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Flying With a Baby Part II: Taking My 15-Month-Old to China

Discussion in 'Trip Experiences' started by vegli, Nov 1, 2014.

  1. vegli

    vegli Hangar Gold Member I

    Oct 12, 2012
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    Exploring the Forbidden City in Beijing – Photo: David Delagarza | AirlineReporter

    Back in April, I wrote about taking my nine-month-old on a series of long-haul flights to New Zealand. I concluded that piece with the rather ominous sentence, “Toddlerhood is just around the corner, and I know that won’t be the same experience.” As it turns out, truer words were never spoken.

    The genesis of this trip was a Twitter post from one of the airfare alert websites: Denver to Beijing on United Airlines. Cheap. Very Cheap. Heck, the miles alone were worth a substantial portion of the ticket – not to mention this trip would push me up to elite status with United. My wife and I had been considering visiting China to see some friends, but we hadn’t seriously thought about going this year. The availability of cheap tickets over Labor Day made us reconsider. Some quick discussions and a few clicks later it was settled – we were going to China for a week at the end of August. Does anyone else get that pit of the stomach feeling when buying plane tickets for a big trip?

    A United Boeing 777 – Photo: [email protected] | Flickr CC

    The next decision to be made was whether to bring our fifteen-month-old son with us. Conventional wisdom seems to be that fifteen months is just about the worst possible age to fly – they are too old to sit still, but too young to pacify with electronics. AirlineReporter Associate Editor and fellow father Blaine Nickeson’s exact words were, “It would be AWFUL. I’d strongly recommend against it.” Other friends told me horror stories of their young toddlers on much shorter domestic flights. No one that I talked to had ever even considered taking their children of that age on long-haul international flights. I myself was firmly set against taking my son along. I’m still not sure how she did it, but my wife talked me into taking him with us. Here we go. Again.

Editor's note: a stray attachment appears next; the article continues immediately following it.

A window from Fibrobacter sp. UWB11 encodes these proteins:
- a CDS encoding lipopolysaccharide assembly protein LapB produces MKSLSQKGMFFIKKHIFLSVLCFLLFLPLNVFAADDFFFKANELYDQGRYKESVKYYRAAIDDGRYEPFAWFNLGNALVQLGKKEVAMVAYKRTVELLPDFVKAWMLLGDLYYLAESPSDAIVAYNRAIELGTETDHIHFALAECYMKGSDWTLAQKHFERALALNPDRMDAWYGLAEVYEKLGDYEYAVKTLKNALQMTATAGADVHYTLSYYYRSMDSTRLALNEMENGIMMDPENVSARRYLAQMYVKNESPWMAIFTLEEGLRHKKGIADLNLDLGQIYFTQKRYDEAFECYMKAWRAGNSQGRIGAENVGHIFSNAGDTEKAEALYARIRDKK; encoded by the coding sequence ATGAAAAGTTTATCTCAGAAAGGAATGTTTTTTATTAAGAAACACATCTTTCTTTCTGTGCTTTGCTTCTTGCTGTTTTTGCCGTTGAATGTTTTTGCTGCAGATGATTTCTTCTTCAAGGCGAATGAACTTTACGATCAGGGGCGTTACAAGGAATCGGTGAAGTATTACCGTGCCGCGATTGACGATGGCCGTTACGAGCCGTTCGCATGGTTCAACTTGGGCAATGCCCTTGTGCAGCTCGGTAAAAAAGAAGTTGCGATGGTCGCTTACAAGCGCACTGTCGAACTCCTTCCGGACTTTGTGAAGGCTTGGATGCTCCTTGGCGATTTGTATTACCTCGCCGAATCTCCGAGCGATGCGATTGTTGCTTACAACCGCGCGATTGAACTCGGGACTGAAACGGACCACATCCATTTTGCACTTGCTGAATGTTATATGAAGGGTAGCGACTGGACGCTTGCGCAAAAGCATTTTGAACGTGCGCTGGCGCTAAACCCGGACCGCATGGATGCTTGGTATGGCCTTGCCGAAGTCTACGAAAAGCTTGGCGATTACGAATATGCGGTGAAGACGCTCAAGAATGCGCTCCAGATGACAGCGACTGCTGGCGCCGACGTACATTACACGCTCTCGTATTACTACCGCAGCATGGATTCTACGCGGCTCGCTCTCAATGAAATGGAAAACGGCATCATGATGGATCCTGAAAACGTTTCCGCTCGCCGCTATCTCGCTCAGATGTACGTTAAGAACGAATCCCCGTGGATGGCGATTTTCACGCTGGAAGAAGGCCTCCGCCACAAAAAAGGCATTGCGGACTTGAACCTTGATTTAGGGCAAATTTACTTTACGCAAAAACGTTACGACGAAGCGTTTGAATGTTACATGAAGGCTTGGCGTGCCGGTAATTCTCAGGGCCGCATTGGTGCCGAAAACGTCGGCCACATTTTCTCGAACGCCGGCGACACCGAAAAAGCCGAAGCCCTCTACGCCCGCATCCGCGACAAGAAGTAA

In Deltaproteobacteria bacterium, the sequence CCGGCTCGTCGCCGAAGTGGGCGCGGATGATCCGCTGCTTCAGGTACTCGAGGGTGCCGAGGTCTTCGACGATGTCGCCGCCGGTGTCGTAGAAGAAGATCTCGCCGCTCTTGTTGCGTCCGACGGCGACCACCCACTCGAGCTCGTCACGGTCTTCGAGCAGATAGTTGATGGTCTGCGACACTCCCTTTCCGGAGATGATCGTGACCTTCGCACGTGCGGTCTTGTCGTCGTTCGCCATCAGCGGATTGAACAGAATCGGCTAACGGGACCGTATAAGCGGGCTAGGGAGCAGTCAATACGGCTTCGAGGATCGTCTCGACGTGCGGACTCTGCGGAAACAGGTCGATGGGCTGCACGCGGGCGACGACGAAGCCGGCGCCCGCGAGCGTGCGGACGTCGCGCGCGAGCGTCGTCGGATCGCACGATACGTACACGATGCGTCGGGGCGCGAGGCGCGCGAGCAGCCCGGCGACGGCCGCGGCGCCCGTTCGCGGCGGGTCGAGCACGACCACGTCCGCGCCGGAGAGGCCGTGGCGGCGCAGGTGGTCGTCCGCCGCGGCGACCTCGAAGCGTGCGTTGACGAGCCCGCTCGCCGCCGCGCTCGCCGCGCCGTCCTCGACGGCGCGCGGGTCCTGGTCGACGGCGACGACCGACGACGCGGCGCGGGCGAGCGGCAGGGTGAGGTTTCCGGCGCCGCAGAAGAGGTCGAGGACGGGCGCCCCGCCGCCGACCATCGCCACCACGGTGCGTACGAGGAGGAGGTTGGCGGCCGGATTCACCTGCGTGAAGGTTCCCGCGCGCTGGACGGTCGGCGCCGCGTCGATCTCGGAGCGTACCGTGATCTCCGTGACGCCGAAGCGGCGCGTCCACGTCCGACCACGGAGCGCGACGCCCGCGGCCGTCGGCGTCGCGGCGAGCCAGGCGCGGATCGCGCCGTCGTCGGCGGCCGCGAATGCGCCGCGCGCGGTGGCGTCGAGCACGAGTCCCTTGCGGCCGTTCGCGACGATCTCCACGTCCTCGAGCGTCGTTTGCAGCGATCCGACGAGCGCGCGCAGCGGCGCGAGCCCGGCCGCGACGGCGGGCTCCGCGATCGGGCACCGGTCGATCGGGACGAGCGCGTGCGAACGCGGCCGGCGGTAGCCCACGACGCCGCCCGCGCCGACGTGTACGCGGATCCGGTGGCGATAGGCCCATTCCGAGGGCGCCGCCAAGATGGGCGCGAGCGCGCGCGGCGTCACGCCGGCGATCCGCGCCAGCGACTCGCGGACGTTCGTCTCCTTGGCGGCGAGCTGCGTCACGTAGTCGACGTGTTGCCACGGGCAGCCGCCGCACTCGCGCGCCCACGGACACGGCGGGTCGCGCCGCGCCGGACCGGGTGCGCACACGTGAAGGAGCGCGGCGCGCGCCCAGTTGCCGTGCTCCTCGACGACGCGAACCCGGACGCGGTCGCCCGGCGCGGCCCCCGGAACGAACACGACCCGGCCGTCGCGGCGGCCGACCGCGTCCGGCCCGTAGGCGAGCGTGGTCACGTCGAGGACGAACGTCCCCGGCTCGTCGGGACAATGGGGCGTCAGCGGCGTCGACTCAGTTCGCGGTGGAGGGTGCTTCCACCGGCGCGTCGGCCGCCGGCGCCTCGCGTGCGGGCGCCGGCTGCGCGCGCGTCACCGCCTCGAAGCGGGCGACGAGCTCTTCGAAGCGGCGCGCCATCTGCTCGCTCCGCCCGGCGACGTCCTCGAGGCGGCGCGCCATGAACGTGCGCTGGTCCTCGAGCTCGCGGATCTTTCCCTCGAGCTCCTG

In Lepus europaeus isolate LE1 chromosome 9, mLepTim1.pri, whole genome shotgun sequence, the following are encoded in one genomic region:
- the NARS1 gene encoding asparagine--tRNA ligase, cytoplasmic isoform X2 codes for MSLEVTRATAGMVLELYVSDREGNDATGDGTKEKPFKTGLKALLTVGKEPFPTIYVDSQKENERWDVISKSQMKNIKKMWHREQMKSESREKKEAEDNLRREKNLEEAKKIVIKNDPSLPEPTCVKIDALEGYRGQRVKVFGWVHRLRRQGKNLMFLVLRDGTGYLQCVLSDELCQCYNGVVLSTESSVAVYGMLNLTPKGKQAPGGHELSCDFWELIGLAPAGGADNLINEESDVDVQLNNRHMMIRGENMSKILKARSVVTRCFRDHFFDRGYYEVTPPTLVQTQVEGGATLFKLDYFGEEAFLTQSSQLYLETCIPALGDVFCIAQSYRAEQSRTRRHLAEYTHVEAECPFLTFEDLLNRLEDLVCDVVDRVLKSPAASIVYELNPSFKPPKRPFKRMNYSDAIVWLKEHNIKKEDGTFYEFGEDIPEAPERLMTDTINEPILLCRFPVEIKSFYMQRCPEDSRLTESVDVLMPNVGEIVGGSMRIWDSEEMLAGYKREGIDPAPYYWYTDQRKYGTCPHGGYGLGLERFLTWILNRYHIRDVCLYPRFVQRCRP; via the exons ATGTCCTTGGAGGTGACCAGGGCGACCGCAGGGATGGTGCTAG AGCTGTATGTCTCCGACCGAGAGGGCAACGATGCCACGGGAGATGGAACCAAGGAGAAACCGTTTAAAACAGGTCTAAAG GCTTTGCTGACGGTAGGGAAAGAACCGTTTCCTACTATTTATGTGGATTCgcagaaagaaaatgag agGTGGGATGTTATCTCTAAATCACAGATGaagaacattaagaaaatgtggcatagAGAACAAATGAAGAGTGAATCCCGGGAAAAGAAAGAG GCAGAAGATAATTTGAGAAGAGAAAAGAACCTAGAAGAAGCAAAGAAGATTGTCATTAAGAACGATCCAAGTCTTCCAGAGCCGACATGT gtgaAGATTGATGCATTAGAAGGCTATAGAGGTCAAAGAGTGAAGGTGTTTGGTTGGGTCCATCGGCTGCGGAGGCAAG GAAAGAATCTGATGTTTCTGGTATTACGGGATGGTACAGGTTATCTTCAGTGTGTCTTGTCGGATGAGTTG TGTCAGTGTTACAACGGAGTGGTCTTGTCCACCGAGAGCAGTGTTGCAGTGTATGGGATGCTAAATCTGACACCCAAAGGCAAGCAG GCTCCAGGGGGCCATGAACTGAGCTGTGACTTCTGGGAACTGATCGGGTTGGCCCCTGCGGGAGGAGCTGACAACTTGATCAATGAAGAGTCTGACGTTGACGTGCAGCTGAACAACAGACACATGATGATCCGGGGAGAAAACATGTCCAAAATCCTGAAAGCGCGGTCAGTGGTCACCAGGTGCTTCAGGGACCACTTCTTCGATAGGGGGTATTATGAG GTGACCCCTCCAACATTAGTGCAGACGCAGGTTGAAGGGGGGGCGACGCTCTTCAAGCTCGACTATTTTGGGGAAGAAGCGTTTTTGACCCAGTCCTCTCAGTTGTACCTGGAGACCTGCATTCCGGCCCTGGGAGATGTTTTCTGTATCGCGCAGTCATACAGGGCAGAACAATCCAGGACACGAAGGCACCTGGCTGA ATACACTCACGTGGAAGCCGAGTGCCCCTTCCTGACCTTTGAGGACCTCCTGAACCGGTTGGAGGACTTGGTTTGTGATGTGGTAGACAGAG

Before we could travel to China, we needed to secure visas for all of us – my son included. Although the visa process was straightforward, I should note that it was very expensive. Further complicating matters was that unless you happen to be in a city with a Chinese consulate, you cannot send visa paperwork directly to the consulate. A visa agent must be hired to handle the paperwork on your behalf. Between the $140 per person visa, the visa agent fee, and FedEx shipping both ways, we paid nearly as much to get our visas as one of our tickets. China offers a free 72-hour visa for people transiting the country enroute to another country. This was not an option for us, but may be a good option for those who do not need to spend much time in China.

    Wide Awake, 4:30am, at DEN Photo: David Delagarza

    Off to Beijing

    The alarm went off at 3:00 am the morning of our flight – I always end up wanting to go back in time and kick myself for booking 6:00 am flights. We had hoped after being woken up our son would quickly go back to sleep in his car seat – that didn’t happen. Instead, we were dealing with a wide-awake toddler at 3:45 am. Definitely not the way I had hoped to start what would be a very long day.

    We got to the airport and were quickly checked in, but got stopped at TSA because of the milk we had brought for our son to drink. After doing some research, we had chosen not to buy any milk in China, relying instead on shelf-stable ultra-high-temperature (UHT) milk along with powder formula that we brought with us from home. Because UHT milk comes in opaque, non-reclosable containers, the TSA inspectors did not want to let us take it through security. After numerous explosive trace detection swabs and getting the checkpoint supervisor involved, we were eventually allowed to take it with us. However, a week later on our way home, we ended up having to throw the milk away at the the SFO TSA checkpoint.

    Happy family headed to China – Photo: David Delagarza

    The first leg of our journey was a two-and-a-half-hour flight from Denver to Washington Dulles airport. This flight was rough. Flying with a toddler is indeed very different than flying with a baby. My son was not too happy about flying at a time when he would normally be asleep and took every opportunity to let us know that. Milk cups were tossed, toys were thrown, and he refused to sit still. He finally fell asleep – 10 minutes before we landed at Dulles airport.

    I had a sense of dread as we rushed through the Dulles airport to our next flight. The very short 45 minute connection did not help my mindset. We had just experienced what was probably the most challenging flight of my son’s life and we were in for 14 more hours of it. By the time we made the very long walk to the opposite end of concourse C/D, the flight to Beijing was already boarding. We rushed onto the plane – a United 777-200ER – and took our seats in row 25.


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